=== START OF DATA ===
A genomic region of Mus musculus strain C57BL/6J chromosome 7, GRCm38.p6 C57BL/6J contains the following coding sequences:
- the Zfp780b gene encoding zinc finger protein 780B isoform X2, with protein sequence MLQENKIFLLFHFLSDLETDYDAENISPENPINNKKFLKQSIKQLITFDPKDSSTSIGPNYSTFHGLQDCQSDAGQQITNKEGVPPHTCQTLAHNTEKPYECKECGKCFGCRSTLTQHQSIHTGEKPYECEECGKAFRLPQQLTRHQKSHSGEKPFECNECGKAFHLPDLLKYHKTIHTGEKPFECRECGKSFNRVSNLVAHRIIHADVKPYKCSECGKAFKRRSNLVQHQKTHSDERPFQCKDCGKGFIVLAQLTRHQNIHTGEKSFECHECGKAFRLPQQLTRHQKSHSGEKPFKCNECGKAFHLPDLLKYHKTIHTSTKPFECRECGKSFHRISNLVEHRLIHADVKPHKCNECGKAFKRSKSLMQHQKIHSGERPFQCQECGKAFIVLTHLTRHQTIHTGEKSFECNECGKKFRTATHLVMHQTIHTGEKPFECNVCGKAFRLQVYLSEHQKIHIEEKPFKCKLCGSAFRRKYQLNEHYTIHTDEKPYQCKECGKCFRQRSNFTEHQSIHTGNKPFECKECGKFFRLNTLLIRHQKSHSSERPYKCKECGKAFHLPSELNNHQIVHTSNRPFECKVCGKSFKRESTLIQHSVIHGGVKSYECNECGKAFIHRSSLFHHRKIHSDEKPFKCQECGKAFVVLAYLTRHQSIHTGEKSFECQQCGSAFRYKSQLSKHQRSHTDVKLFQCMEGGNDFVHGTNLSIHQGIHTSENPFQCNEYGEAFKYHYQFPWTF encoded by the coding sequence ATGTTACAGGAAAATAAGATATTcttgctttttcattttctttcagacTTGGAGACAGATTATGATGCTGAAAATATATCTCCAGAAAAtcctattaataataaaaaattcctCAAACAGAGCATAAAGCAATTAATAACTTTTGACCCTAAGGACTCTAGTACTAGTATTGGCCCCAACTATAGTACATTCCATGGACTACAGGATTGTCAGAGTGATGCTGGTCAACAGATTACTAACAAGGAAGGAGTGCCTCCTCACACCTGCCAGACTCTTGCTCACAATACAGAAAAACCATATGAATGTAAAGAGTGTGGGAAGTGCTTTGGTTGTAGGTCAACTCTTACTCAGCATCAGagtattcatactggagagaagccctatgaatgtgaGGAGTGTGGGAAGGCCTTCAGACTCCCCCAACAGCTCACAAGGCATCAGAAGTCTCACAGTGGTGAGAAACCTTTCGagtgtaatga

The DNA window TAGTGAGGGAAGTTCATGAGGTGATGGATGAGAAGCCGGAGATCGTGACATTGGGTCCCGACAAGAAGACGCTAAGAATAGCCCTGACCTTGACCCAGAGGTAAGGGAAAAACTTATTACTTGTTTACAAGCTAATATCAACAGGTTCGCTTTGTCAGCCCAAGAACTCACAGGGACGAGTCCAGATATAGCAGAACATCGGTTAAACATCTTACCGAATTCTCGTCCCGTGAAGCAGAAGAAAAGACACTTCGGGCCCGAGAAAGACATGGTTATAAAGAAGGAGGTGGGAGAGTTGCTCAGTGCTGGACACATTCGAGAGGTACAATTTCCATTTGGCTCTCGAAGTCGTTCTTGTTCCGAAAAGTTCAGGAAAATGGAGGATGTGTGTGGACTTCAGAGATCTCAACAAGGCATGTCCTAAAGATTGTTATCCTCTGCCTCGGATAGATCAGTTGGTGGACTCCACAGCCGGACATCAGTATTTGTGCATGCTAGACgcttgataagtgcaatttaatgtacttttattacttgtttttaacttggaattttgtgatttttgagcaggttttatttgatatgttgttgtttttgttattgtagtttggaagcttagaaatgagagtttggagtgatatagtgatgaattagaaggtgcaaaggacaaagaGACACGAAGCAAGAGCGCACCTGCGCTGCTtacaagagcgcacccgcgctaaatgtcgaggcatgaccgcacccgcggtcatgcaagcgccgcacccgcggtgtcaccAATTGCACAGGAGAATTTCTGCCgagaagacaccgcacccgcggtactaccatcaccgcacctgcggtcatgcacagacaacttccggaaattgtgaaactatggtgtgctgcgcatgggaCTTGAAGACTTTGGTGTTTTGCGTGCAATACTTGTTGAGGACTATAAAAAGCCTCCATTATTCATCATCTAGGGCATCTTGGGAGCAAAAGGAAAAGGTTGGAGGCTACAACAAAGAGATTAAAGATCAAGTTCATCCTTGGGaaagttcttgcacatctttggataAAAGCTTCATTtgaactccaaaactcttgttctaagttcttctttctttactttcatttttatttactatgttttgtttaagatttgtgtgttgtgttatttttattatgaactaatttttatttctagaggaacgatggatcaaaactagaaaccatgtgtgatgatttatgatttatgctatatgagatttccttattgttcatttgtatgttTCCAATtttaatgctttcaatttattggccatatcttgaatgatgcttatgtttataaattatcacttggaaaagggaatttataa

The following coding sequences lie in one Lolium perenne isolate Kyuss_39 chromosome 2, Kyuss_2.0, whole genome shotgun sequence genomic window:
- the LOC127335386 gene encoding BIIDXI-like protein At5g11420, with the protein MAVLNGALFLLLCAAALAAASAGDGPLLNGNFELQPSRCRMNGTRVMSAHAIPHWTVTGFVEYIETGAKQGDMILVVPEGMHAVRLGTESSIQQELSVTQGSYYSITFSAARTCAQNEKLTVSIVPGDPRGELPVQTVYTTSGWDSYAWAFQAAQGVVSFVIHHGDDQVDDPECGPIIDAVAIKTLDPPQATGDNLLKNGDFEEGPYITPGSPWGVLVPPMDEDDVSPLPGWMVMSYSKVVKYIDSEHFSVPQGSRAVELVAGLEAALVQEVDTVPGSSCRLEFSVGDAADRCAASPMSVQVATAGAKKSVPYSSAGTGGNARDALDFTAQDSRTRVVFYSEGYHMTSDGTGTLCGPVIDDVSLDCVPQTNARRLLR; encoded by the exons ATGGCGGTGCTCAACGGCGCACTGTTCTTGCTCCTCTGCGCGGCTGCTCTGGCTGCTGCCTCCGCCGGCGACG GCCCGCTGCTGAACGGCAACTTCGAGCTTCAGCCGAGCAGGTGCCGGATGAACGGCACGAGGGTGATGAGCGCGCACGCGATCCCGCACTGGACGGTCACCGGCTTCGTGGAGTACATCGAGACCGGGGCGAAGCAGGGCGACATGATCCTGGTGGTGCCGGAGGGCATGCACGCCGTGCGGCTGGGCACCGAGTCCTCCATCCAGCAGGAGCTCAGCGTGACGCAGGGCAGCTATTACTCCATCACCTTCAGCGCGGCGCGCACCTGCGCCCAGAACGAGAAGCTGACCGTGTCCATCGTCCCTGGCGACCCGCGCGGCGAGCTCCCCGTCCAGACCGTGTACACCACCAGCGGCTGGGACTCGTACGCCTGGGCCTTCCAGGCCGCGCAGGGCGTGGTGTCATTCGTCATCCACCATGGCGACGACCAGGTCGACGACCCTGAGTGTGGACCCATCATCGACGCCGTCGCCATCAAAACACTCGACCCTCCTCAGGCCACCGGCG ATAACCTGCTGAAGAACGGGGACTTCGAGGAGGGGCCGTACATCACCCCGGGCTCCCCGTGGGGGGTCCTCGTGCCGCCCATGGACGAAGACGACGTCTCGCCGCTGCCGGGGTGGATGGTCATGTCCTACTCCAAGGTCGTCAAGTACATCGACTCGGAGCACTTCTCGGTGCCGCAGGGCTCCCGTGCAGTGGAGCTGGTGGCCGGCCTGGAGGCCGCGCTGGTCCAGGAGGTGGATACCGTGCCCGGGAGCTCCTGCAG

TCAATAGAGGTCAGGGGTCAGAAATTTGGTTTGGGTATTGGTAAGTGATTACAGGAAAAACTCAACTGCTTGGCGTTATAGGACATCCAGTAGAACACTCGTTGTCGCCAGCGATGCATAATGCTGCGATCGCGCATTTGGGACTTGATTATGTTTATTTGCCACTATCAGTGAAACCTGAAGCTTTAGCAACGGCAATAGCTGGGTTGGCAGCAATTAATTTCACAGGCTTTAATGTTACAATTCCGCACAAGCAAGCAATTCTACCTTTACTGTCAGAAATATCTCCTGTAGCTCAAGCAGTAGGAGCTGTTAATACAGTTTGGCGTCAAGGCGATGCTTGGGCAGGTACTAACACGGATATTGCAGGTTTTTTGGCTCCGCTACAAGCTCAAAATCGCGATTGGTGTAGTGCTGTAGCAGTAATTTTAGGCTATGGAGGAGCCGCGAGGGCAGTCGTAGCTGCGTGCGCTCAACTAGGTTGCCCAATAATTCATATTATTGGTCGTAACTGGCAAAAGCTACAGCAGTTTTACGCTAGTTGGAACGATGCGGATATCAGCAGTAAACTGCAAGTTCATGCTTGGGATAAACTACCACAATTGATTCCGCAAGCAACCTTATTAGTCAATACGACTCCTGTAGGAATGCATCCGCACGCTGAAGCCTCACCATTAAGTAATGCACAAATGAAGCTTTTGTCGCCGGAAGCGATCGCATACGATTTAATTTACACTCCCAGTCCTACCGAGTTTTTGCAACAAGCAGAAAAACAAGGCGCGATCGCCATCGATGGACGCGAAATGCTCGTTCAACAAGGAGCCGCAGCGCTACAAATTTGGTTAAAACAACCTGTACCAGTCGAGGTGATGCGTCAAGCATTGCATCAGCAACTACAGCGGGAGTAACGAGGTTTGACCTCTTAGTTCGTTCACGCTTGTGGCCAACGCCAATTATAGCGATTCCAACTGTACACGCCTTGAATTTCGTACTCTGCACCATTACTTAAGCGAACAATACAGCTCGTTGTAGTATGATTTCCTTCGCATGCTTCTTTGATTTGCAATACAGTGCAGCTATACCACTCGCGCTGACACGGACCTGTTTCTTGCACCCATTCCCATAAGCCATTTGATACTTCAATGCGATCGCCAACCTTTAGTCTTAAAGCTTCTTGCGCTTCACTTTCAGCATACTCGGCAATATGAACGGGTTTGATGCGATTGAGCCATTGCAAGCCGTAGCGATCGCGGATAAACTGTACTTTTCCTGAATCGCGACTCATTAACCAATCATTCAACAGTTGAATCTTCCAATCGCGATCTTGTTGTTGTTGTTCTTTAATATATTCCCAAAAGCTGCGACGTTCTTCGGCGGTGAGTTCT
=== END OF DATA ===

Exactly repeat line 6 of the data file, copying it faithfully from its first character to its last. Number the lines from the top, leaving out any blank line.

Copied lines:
TCAATAGAGGTCAGGGGTCAGAAATTTGGTTTGGGTATTGGTAAGTGATTACAGGAAAAACTCAACTGCTTGGCGTTATAGGACATCCAGTAGAACACTCGTTGTCGCCAGCGATGCATAATGCTGCGATCGCGCATTTGGGACTTGATTATGTTTATTTGCCACTATCAGTGAAACCTGAAGCTTTAGCAACGGCAATAGCTGGGTTGGCAGCAATTAATTTCACAGGCTTTAATGTTACAATTCCGCACAAGCAAGCAATTCTACCTTTACTGTCAGAAATATCTCCTGTAGCTCAAGCAGTAGGAGCTGTTAATACAGTTTGGCGTCAAGGCGATGCTTGGGCAGGTACTAACACGGATATTGCAGGTTTTTTGGCTCCGCTACAAGCTCAAAATCGCGATTGGTGTAGTGCTGTAGCAGTAATTTTAGGCTATGGAGGAGCCGCGAGGGCAGTCGTAGCTGCGTGCGCTCAACTAGGTTGCCCAATAATTCATATTATTGGTCGTAACTGGCAAAAGCTACAGCAGTTTTACGCTAGTTGGAACGATGCGGATATCAGCAGTAAACTGCAAGTTCATGCTTGGGATAAACTACCACAATTGATTCCGCAAGCAACCTTATTAGTCAATACGACTCCTGTAGGAATGCATCCGCACGCTGAAGCCTCACCATTAAGTAATGCACAAATGAAGCTTTTGTCGCCGGAAGCGATCGCATACGATTTAATTTACACTCCCAGTCCTACCGAGTTTTTGCAACAAGCAGAAAAACAAGGCGCGATCGCCATCGATGGACGCGAAATGCTCGTTCAACAAGGAGCCGCAGCGCTACAAATTTGGTTAAAACAACCTGTACCAGTCGAGGTGATGCGTCAAGCATTGCATCAGCAACTACAGCGGGAGTAACGAGGTTTGACCTCTTAGTTCGTTCACGCTTGTGGCCAACGCCAATTATAGCGATTCCAACTGTACACGCCTTGAATTTCGTACTCTGCACCATTACTTAAGCGAACAATACAGCTCGTTGTAGTATGATTTCCTTCGCATGCTTCTTTGATTTGCAATACAGTGCAGCTATACCACTCGCGCTGACACGGACCTGTTTCTTGCACCCATTCCCATAAGCCATTTGATACTTCAATGCGATCGCCAACCTTTAGTCTTAAAGCTTCTTGCGCTTCACTTTCAGCATACTCGGCAATATGAACGGGTTTGATGCGATTGAGCCATTGCAAGCCGTAGCGATCGCGGATAAACTGTACTTTTCCTGAATCGCGACTCATTAACCAATCATTCAACAGTTGAATCTTCCAATCGCGATCTTGTTGTTGTTGTTCTTTAATATATTCCCAAAAGCTGCGACGTTCTTCGGCGGTGAGTTCT